The revised policy provides for the inclusion of a management programme that accords with the Principles of Credible Sustainability Programs developed by The Sustainability Consortium (TSC). It must be noted that acceptance by the TSC may be subject to a third party review. So acceptance is not assured. However, initially the Walmart SSP stipulated that all fresh and frozen, farmed and wild seafood suppliers to source from fisheries who are:
- Third-party certified as sustainable using Marine Stewardship Council (MSC), Best Aquaculture Practices (BAP), or
- Actively working toward certification or involved in a Fisheries Improvement Project (FIP).
What are the short-term and long term effects?
According to ktuu.com who quoted ASMI Communications Director, Tyson Fick:
“The decision comes as vindication of Alaska’s seafood sustainability process. This isn’t just about salmon, it’s about RFM certified seafood like Pollock, cod, halibut, crab, and more.”
And Alaska Democratic Senator Mark Begich (chairman of the Subcommittee on Oceans, Atmosphere, Fisheries and the Coast Guard):
“This is why I’m pleased that they have finally come full circle with a full reversal of their sustainability policies … to purchase Alaska seafood”
So first hats off to Walmart!!!
Just like the ASMI they are trail blazing! And trail blazers are fabulous aren’t they?
Walmart deserve recognition as trail blazers because, not only did they soak up to the pressure; they had faith in seafood professionals who implement progress before PR, who put in the work to make sure their harvest is responsible and that their resource endurable. But mostly they deserve the trail blazer tag because of their acceptance of the RFM as a legitimate and acceptable seafood certification programme, even though the RFM is a sustainability programme that is outside environmental NGO sphere of influence. This is a move that cannot be under-estimated given that for the past decade environmental NGOs like WWF, have been (at least in fact) the self-imposed “what is sustainable and what is not sustainable” gate keepers. This position as market access gatekeepers has been a lucrative cashcow for a number of eNGOs who have built ticket clipping consultancy businesses around demonstrating sustainable sourcing. I am happy to see this position being abraded… I for one do not equate eNGOs with commercial consultancy.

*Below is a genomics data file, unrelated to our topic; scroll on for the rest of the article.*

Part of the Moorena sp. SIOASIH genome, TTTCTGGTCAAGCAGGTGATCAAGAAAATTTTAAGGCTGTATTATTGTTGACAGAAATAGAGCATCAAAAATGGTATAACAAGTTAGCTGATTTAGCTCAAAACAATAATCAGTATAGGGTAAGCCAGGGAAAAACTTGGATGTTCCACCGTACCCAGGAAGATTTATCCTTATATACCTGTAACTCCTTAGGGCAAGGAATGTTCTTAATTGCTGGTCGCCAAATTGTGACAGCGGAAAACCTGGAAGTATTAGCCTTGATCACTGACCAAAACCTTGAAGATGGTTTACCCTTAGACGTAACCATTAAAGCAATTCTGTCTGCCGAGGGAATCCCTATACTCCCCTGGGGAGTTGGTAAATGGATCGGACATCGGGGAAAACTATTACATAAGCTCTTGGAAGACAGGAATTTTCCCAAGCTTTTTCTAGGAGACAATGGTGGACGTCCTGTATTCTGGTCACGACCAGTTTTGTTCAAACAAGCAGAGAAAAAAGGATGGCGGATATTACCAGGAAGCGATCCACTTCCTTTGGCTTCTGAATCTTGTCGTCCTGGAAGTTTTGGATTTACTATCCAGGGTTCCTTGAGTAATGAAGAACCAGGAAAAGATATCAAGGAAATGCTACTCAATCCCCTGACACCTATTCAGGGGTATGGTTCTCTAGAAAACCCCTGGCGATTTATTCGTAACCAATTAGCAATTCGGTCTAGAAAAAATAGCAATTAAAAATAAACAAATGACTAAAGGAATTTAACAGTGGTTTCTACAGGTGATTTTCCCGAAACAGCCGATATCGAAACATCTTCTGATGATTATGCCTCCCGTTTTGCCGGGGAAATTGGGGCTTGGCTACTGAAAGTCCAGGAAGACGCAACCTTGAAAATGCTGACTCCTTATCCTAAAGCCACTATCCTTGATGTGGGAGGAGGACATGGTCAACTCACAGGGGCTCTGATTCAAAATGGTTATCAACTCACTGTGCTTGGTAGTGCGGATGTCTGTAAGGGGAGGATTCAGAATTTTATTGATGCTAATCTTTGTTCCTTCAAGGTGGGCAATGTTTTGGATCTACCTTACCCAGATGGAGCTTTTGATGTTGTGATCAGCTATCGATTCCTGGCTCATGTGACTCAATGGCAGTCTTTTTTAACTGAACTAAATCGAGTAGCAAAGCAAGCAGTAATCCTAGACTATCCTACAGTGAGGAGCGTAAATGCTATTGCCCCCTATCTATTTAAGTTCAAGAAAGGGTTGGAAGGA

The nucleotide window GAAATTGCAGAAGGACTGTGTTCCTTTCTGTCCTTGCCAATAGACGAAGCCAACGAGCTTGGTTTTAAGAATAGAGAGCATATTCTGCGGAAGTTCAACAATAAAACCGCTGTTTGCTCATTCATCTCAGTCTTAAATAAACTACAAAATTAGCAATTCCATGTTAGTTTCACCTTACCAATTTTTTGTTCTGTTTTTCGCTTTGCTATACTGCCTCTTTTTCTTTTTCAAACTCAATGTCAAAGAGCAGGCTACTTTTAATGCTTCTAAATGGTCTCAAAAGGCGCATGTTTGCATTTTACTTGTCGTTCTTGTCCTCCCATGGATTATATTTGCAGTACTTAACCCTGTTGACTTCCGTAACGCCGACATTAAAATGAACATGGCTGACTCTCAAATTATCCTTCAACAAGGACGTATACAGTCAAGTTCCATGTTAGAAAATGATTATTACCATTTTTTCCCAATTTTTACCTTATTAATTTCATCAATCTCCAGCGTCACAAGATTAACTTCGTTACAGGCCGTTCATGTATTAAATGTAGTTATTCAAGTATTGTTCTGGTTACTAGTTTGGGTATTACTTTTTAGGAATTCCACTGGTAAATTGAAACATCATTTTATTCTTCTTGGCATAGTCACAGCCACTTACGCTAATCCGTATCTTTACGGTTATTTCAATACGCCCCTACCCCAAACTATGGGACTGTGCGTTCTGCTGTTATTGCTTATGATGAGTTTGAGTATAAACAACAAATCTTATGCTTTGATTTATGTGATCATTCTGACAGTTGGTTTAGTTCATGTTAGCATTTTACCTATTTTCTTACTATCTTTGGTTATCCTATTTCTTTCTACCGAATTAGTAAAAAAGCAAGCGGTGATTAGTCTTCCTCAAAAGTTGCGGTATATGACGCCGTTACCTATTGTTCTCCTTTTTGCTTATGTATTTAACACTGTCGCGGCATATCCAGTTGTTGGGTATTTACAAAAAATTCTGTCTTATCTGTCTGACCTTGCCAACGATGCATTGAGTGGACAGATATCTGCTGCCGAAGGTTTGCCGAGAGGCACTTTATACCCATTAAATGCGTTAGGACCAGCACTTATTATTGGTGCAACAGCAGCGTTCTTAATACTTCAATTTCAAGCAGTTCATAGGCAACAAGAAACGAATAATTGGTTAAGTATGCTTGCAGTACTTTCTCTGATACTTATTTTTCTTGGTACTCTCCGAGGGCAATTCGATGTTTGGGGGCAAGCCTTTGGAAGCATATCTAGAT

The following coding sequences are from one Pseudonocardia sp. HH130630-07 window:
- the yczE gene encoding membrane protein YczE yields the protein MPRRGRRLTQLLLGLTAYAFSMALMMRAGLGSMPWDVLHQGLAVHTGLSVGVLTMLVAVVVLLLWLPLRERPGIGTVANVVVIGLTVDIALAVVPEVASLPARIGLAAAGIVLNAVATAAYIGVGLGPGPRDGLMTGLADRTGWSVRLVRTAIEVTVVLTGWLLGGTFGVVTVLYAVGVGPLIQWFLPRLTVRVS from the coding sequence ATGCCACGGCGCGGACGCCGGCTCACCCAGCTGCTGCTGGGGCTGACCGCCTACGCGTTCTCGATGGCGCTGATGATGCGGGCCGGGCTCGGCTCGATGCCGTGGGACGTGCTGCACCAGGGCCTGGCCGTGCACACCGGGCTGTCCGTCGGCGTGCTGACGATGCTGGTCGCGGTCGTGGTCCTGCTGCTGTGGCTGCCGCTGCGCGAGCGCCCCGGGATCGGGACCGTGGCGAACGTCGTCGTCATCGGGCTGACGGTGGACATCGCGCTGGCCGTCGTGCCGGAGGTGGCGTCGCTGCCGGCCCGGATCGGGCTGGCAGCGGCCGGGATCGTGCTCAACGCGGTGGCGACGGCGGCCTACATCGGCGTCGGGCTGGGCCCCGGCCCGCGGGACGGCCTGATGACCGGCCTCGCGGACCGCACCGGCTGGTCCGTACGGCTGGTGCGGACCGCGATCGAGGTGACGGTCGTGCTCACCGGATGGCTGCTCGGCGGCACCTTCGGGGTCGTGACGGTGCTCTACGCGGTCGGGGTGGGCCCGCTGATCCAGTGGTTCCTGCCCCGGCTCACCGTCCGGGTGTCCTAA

In my opinion:
The acceptance of the RFM by Walmart is a step into the future… where primary producers will demonstrate the responsibility, the endurability and yes, the sustainability of their harvested resource, and where in consideration of the demonstration retailers will stock it and sell it to their customers…
This recognition of the Alaskan Responsible Fisheries (RFM) certification programme by Walmart is courageous, it will no doubt attract some flack from the media and eNGOs (who are no doubt very aware of the symbolism of the RFM recognition). But us netizens… as shoppers of sustainable seafood, as quid pro quo for Walmart’s bravado, should blaze a trail with our dollars and embrace Walmart’s purchasing policy.
Sadly I am unable to purchase seafood in Walmart today… But I am not based in the USA nor in a country with a Walmart. So please go give Walmart a pecuniary high five on my behalf… and have some salmon for dinner. ^^